AUBURN — The woman’s name was Brandi and she couldn’t stop herself from crying. She was tying a bundle of flowers to the end of the bridge at Bonney Park, but it was raining hard and her hands were shaking.

“This is just so sad,” Brandi said. “So tragic.”

Nearby, Sue Ingalls was there with her daughter and granddaughter. They, too, had brought flowers and a toy dinosaur in tribute to a pair of boys who went into the raging Androscoggin River two nights before.

“I didn’t even know these boys, but I’m so sad,” Ingalls said. “It’s such a horrible, horrible thing. I’m glad we could at least come out and show a little support for the family.”

As support goes, there was a lot of it. On the foot bridge between Lewiston and Auburn on Thursday night, hundreds turned out in vigil for the boys and for their parents.

“I can’t even imagine what it would be like to lose a child that young,” said 22-year-old Kayla Murray of Lewiston. “I don’t think anyone can.”

Murray said she mourned the 5-year-old who was presumed drowned, but she was also out in support of the boy’s 9-year-old brother, who remained at a Portland hospital Thursday night.

“I hope he knows what a hero he is — how brave he is,” Murray said. The older brother had tried to save the 5-year-old when he fell into the river.

Turnout was so heavy for the vigil, those who attended were shoulder to shoulder for a time from one end of the bridge to the other. Rain that was at times heavy did not dissuade them. By 7 p.m., the bridge was jammed and there were more people arriving from both sides.

“It’s so great,” said April Thompson, “that so many people have come out for this.”

A grandmother of four, like so many others, Thompson said she couldn’t fathom the kind of grief being faced by the family of the boys. Her daughter, 18-year-old Tiffany Burgess, was likewise struggling with tears before she had even stepped foot on the bridge.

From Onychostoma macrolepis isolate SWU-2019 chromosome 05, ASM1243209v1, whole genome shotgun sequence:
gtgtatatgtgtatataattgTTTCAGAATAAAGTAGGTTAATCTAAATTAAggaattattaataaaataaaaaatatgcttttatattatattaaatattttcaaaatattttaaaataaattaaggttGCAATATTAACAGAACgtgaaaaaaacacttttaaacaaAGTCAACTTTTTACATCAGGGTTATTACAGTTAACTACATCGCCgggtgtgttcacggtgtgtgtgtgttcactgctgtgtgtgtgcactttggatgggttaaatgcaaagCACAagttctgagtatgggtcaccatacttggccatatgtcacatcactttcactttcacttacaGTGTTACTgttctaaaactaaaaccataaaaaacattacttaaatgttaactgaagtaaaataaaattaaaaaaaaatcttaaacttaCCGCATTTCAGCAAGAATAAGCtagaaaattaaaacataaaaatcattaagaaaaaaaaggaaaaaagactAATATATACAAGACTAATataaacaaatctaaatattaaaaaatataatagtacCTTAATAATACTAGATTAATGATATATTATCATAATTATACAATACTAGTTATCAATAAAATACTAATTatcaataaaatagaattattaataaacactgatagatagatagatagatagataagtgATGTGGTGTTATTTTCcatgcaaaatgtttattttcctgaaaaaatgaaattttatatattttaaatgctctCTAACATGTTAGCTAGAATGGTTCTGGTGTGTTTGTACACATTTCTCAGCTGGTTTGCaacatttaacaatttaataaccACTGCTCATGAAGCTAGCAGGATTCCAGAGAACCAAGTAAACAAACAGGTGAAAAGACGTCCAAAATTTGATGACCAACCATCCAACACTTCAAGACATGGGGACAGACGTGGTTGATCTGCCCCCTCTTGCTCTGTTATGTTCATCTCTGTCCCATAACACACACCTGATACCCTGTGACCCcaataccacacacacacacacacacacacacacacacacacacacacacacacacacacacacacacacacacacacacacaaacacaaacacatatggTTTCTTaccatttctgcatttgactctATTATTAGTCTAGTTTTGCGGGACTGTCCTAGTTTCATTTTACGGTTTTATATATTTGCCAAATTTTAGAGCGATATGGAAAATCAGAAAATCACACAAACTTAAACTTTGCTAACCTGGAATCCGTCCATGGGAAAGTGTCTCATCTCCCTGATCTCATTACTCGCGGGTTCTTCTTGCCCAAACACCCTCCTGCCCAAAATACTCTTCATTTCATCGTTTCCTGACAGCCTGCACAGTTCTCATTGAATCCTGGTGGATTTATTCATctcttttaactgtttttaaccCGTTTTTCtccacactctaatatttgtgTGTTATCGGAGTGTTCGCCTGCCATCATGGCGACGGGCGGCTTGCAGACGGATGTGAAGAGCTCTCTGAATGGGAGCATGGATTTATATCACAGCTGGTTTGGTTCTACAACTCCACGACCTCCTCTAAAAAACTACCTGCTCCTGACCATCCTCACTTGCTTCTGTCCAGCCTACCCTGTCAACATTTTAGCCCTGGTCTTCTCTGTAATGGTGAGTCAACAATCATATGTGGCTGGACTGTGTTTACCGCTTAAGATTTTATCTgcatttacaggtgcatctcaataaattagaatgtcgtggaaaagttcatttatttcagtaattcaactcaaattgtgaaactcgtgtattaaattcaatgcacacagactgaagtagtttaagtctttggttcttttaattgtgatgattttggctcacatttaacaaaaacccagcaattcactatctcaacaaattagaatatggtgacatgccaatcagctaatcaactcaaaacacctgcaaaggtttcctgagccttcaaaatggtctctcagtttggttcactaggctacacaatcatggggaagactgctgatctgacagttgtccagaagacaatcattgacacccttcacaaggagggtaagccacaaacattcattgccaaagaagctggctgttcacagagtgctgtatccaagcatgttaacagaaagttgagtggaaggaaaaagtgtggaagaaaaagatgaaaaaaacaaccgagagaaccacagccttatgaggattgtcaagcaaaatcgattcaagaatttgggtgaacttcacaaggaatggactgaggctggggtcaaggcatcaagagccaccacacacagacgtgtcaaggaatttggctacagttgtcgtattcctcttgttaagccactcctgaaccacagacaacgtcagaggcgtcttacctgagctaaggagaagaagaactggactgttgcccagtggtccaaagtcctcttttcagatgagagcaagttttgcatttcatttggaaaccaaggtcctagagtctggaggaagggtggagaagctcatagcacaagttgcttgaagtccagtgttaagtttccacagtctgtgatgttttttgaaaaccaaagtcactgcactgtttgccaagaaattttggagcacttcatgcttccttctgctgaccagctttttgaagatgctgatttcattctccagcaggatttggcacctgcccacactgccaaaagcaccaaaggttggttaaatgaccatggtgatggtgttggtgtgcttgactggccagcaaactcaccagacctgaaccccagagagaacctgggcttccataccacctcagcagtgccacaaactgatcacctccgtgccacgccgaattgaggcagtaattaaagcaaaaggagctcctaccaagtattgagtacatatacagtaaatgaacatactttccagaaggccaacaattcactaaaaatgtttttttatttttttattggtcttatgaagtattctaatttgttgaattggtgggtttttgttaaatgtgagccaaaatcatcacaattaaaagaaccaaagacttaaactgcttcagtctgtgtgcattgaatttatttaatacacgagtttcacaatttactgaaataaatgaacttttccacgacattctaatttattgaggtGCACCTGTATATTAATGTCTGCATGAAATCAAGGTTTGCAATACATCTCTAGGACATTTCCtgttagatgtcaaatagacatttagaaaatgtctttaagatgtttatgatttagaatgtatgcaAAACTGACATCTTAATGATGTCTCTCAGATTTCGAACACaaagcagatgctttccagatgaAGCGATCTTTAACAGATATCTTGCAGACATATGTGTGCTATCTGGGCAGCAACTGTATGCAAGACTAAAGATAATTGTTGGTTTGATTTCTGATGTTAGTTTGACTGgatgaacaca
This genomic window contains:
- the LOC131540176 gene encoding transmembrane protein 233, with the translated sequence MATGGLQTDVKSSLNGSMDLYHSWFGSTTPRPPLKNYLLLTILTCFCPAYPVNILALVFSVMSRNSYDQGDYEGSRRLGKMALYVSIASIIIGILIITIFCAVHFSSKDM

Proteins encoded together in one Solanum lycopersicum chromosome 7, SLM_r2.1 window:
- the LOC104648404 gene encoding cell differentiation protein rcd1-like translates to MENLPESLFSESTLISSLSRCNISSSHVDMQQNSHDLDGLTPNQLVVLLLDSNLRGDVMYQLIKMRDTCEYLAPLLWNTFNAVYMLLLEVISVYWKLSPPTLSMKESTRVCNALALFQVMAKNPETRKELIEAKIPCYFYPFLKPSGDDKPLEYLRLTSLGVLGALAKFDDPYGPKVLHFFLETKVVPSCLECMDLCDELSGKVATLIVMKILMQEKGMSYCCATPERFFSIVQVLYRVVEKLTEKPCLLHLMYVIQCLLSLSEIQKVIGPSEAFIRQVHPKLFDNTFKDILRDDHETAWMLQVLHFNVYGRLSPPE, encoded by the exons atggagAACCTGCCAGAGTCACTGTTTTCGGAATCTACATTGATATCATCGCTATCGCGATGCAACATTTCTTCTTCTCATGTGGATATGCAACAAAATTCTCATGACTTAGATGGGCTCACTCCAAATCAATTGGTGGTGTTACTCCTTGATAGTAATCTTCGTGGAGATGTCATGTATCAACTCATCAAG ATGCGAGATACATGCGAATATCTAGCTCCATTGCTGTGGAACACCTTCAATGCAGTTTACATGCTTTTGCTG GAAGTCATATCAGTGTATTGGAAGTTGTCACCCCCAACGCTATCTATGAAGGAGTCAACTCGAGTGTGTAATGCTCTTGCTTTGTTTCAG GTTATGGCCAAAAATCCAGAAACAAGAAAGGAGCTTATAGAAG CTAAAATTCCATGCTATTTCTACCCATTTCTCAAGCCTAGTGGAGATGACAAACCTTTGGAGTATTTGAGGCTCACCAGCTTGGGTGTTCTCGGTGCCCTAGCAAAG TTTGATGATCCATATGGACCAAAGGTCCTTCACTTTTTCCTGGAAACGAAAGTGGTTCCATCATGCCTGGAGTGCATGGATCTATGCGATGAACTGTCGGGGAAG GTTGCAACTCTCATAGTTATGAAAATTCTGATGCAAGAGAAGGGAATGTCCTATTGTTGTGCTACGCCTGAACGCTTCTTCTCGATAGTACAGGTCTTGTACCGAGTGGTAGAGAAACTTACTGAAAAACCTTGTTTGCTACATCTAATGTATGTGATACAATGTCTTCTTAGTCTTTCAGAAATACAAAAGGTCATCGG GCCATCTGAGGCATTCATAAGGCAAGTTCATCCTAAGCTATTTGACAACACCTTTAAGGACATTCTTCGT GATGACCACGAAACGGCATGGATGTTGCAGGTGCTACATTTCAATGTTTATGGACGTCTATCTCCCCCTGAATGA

“I feel like I’m going to cry,” she said. “So for now I’m just going to stand here. Even when you don’t know the people involved, it’s hard to handle. It’s such a tragedy.”

The bridge was festooned with dozens of flowers, balloons, teddy bears and other trinkets. Toy dinosaurs were everywhere: Earlier in the day, a man who said he was uncle to the boys revealed that the 5-year-old lost to the river had been particularly fond of the creatures.

The man, who lives in Augusta, said the family motto is, “This I’ll Defend,” and the slogan caught on quick. Before the vigil had even begun, signs bearing that message had been taped or tied in numerous areas in and around Bonney Park.

The boys and their parents have not been identified, but those who turned out Thursday night did not seem to mind. When it came to providing emotional support for the strangers, they were all in.

“It’s amazing to see the community come together like this,” said 19-year-old Devon Klemanski of Lewiston.

The uncle of the boys had contacted vigil organizers earlier in the day.

“He said they’re watching,” said Linda Doucette Scott, who began an effort to bring flowers to Bonney Park on Wednesday, “and that they appreciate what we’re doing.”

While the hundreds stood with candles and signs and mementos, Shawn Bell stood near the center of the bridge playing hymns and other songs on an acoustic guitar. A crowd of people gathered around her, singing along in the pouring rain.

About 10 minutes after she started playing, the clouds parted and the sun came out for a few minutes before day turned to night. Then, in the darkness, too many candles to count flickered along the length of the bridge as the river rushed by below.

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